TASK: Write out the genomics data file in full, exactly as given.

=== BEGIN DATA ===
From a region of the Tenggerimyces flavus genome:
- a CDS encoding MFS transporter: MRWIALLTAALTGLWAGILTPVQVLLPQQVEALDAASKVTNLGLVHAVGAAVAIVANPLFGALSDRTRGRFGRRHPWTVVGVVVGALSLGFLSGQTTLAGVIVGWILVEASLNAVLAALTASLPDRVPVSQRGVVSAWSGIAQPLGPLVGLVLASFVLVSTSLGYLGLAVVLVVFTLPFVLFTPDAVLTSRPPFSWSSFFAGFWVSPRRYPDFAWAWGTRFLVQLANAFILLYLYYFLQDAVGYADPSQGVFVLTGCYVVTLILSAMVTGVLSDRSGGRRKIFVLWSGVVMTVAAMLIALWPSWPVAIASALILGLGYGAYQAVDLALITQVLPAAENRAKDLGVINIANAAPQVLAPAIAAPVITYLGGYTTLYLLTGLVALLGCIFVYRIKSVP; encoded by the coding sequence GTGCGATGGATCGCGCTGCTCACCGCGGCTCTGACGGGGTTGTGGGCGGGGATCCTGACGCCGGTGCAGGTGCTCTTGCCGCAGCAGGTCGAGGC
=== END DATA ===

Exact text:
From a region of the Tenggerimyces flavus genome:
- a CDS encoding MFS transporter: MRWIALLTAALTGLWAGILTPVQVLLPQQVEALDAASKVTNLGLVHAVGAAVAIVANPLFGALSDRTRGRFGRRHPWTVVGVVVGALSLGFLSGQTTLAGVIVGWILVEASLNAVLAALTASLPDRVPVSQRGVVSAWSGIAQPLGPLVGLVLASFVLVSTSLGYLGLAVVLVVFTLPFVLFTPDAVLTSRPPFSWSSFFAGFWVSPRRYPDFAWAWGTRFLVQLANAFILLYLYYFLQDAVGYADPSQGVFVLTGCYVVTLILSAMVTGVLSDRSGGRRKIFVLWSGVVMTVAAMLIALWPSWPVAIASALILGLGYGAYQAVDLALITQVLPAAENRAKDLGVINIANAAPQVLAPAIAAPVITYLGGYTTLYLLTGLVALLGCIFVYRIKSVP; encoded by the coding sequence GTGCGATGGATCGCGCTGCTCACCGCGGCTCTGACGGGGTTGTGGGCGGGGATCCTGACGCCGGTGCAGGTGCTCTTGCCGCAGCAGGTCGAGGC